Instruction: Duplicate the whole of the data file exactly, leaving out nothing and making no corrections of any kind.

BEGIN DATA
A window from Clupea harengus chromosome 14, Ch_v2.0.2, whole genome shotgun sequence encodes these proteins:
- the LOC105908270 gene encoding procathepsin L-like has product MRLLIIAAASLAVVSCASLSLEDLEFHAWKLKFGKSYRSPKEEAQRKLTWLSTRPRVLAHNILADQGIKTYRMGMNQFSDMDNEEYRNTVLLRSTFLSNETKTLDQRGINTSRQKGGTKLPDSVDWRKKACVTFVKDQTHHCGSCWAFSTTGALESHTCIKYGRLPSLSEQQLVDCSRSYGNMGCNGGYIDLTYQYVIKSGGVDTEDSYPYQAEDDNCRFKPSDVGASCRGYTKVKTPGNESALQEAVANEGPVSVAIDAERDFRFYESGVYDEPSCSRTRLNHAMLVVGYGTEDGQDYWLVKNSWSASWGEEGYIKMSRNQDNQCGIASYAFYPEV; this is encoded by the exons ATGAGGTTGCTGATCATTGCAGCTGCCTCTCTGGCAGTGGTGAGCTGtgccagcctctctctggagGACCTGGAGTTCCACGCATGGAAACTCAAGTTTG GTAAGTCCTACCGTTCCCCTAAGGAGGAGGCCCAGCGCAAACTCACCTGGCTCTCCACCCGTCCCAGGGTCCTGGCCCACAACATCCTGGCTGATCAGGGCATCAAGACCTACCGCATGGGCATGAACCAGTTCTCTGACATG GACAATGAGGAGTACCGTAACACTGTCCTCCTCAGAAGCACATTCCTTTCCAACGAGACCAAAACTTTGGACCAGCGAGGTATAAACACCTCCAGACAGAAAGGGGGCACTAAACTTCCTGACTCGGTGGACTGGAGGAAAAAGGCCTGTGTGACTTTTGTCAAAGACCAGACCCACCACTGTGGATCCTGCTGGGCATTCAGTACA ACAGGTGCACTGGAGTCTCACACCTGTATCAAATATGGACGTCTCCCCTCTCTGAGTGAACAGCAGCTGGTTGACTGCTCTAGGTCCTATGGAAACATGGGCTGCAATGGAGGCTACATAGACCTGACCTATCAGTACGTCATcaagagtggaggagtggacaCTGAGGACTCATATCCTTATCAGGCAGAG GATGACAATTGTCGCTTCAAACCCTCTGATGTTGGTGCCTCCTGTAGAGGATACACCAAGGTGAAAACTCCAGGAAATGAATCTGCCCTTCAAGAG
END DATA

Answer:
A window from Clupea harengus chromosome 14, Ch_v2.0.2, whole genome shotgun sequence encodes these proteins:
- the LOC105908270 gene encoding procathepsin L-like has product MRLLIIAAASLAVVSCASLSLEDLEFHAWKLKFGKSYRSPKEEAQRKLTWLSTRPRVLAHNILADQGIKTYRMGMNQFSDMDNEEYRNTVLLRSTFLSNETKTLDQRGINTSRQKGGTKLPDSVDWRKKACVTFVKDQTHHCGSCWAFSTTGALESHTCIKYGRLPSLSEQQLVDCSRSYGNMGCNGGYIDLTYQYVIKSGGVDTEDSYPYQAEDDNCRFKPSDVGASCRGYTKVKTPGNESALQEAVANEGPVSVAIDAERDFRFYESGVYDEPSCSRTRLNHAMLVVGYGTEDGQDYWLVKNSWSASWGEEGYIKMSRNQDNQCGIASYAFYPEV; this is encoded by the exons ATGAGGTTGCTGATCATTGCAGCTGCCTCTCTGGCAGTGGTGAGCTGtgccagcctctctctggagGACCTGGAGTTCCACGCATGGAAACTCAAGTTTG GTAAGTCCTACCGTTCCCCTAAGGAGGAGGCCCAGCGCAAACTCACCTGGCTCTCCACCCGTCCCAGGGTCCTGGCCCACAACATCCTGGCTGATCAGGGCATCAAGACCTACCGCATGGGCATGAACCAGTTCTCTGACATG GACAATGAGGAGTACCGTAACACTGTCCTCCTCAGAAGCACATTCCTTTCCAACGAGACCAAAACTTTGGACCAGCGAGGTATAAACACCTCCAGACAGAAAGGGGGCACTAAACTTCCTGACTCGGTGGACTGGAGGAAAAAGGCCTGTGTGACTTTTGTCAAAGACCAGACCCACCACTGTGGATCCTGCTGGGCATTCAGTACA ACAGGTGCACTGGAGTCTCACACCTGTATCAAATATGGACGTCTCCCCTCTCTGAGTGAACAGCAGCTGGTTGACTGCTCTAGGTCCTATGGAAACATGGGCTGCAATGGAGGCTACATAGACCTGACCTATCAGTACGTCATcaagagtggaggagtggacaCTGAGGACTCATATCCTTATCAGGCAGAG GATGACAATTGTCGCTTCAAACCCTCTGATGTTGGTGCCTCCTGTAGAGGATACACCAAGGTGAAAACTCCAGGAAATGAATCTGCCCTTCAAGAG